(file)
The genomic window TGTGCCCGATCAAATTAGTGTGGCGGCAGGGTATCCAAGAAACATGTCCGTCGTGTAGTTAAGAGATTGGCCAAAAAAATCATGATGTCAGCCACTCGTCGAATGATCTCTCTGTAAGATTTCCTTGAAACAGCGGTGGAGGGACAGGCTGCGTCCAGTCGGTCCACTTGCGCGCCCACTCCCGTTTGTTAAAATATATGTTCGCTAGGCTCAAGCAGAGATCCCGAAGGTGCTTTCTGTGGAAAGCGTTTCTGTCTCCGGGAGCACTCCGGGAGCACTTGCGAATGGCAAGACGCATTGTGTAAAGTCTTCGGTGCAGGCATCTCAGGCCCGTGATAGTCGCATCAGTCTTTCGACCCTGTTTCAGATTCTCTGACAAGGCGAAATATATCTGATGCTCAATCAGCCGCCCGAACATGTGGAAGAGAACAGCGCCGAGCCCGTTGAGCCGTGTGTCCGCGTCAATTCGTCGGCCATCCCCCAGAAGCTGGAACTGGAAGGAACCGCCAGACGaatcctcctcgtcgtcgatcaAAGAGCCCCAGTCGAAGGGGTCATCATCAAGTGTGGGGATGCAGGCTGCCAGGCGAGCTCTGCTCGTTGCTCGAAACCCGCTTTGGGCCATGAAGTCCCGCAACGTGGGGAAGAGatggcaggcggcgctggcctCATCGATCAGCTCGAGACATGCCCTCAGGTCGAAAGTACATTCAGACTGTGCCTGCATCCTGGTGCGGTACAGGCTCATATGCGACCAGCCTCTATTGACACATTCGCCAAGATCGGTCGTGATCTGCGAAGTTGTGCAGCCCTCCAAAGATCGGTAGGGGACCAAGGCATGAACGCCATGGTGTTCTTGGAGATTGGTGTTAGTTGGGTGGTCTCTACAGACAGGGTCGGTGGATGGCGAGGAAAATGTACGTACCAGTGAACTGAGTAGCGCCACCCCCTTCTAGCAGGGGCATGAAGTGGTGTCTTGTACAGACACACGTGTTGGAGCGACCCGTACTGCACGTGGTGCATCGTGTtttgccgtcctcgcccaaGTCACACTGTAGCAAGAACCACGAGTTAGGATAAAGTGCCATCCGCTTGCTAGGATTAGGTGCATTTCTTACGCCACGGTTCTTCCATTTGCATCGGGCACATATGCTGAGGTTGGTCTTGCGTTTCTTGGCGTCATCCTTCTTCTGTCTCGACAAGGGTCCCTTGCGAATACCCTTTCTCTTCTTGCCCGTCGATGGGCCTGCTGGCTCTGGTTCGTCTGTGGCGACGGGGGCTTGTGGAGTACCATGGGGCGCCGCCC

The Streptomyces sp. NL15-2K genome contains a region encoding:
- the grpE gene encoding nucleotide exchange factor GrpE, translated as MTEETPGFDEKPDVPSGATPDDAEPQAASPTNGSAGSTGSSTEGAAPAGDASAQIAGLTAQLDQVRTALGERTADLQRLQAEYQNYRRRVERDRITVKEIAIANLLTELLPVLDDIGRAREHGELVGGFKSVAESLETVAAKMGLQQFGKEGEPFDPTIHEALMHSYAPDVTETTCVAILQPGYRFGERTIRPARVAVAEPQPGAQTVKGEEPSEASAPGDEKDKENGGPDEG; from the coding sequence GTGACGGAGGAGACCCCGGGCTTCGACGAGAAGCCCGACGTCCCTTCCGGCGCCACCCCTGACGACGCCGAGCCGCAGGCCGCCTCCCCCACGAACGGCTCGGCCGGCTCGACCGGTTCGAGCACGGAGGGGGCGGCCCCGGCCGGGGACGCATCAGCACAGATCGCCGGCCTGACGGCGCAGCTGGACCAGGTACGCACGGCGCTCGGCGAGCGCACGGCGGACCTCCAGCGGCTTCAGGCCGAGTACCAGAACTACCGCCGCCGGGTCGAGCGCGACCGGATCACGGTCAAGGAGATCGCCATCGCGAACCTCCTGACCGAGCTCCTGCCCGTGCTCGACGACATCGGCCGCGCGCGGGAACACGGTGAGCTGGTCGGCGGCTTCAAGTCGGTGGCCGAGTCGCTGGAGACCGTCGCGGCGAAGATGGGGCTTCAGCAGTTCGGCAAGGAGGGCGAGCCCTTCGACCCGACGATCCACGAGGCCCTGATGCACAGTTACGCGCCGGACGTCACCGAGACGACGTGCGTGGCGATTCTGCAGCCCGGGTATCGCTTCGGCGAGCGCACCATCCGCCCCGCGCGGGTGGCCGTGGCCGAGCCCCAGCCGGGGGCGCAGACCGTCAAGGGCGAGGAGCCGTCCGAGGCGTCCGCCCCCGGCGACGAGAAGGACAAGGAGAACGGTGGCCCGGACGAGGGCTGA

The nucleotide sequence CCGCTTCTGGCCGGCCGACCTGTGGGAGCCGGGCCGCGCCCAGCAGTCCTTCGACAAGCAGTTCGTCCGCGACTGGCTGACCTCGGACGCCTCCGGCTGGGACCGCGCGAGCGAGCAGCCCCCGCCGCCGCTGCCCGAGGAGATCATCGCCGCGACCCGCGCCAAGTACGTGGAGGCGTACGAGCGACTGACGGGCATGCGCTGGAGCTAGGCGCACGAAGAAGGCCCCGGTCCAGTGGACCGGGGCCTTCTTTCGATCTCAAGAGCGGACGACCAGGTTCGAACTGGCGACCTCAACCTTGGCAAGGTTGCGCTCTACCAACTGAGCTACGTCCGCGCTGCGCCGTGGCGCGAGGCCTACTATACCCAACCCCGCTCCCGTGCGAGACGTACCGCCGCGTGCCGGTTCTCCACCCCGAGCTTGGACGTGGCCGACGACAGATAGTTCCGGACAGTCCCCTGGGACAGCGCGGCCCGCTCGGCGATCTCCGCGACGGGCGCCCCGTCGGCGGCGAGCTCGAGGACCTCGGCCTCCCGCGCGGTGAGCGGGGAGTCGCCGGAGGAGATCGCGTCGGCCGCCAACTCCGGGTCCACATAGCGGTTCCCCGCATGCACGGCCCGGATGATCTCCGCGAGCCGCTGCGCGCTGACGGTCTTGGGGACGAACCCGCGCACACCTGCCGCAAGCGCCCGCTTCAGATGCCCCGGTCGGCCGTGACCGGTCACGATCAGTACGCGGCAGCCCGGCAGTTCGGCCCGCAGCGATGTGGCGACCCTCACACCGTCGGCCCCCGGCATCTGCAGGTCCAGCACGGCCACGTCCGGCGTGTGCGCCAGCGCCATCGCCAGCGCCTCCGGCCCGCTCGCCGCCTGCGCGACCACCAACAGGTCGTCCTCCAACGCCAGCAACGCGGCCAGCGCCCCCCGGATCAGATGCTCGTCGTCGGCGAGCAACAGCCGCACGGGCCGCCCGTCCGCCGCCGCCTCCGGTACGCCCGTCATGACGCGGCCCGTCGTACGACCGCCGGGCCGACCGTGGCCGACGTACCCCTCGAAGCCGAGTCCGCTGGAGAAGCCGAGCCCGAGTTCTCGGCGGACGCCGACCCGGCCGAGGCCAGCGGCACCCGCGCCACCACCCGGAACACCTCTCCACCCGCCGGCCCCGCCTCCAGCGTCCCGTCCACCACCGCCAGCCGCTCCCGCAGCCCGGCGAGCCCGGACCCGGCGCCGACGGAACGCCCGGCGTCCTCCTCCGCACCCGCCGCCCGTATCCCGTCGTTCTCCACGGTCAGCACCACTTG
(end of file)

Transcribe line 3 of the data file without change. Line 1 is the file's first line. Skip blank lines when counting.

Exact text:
- the grpE gene encoding nucleotide exchange factor GrpE, translated as MTEETPGFDEKPDVPSGATPDDAEPQAASPTNGSAGSTGSSTEGAAPAGDASAQIAGLTAQLDQVRTALGERTADLQRLQAEYQNYRRRVERDRITVKEIAIANLLTELLPVLDDIGRAREHGELVGGFKSVAESLETVAAKMGLQQFGKEGEPFDPTIHEALMHSYAPDVTETTCVAILQPGYRFGERTIRPARVAVAEPQPGAQTVKGEEPSEASAPGDEKDKENGGPDEG; from the coding sequence GTGACGGAGGAGACCCCGGGCTTCGACGAGAAGCCCGACGTCCCTTCCGGCGCCACCCCTGACGACGCCGAGCCGCAGGCCGCCTCCCCCACGAACGGCTCGGCCGGCTCGACCGGTTCGAGCACGGAGGGGGCGGCCCCGGCCGGGGACGCATCAGCACAGATCGCCGGCCTGACGGCGCAGCTGGACCAGGTACGCACGGCGCTCGGCGAGCGCACGGCGGACCTCCAGCGGCTTCAGGCCGAGTACCAGAACTACCGCCGCCGGGTCGAGCGCGACCGGATCACGGTCAAGGAGATCGCCATCGCGAACCTCCTGACCGAGCTCCTGCCCGTGCTCGACGACATCGGCCGCGCGCGGGAACACGGTGAGCTGGTCGGCGGCTTCAAGTCGGTGGCCGAGTCGCTGGAGACCGTCGCGGCGAAGATGGGGCTTCAGCAGTTCGGCAAGGAGGGCGAGCCCTTCGACCCGACGATCCACGAGGCCCTGATGCACAGTTACGCGCCGGACGTCACCGAGACGACGTGCGTGGCGATTCTGCAGCCCGGGTATCGCTTCGGCGAGCGCACCATCCGCCCCGCGCGGGTGGCCGTGGCCGAGCCCCAGCCGGGGGCGCAGACCGTCAAGGGCGAGGAGCCGTCCGAGGCGTCCGCCCCCGGCGACGAGAAGGACAAGGAGAACGGTGGCCCGGACGAGGGCTGA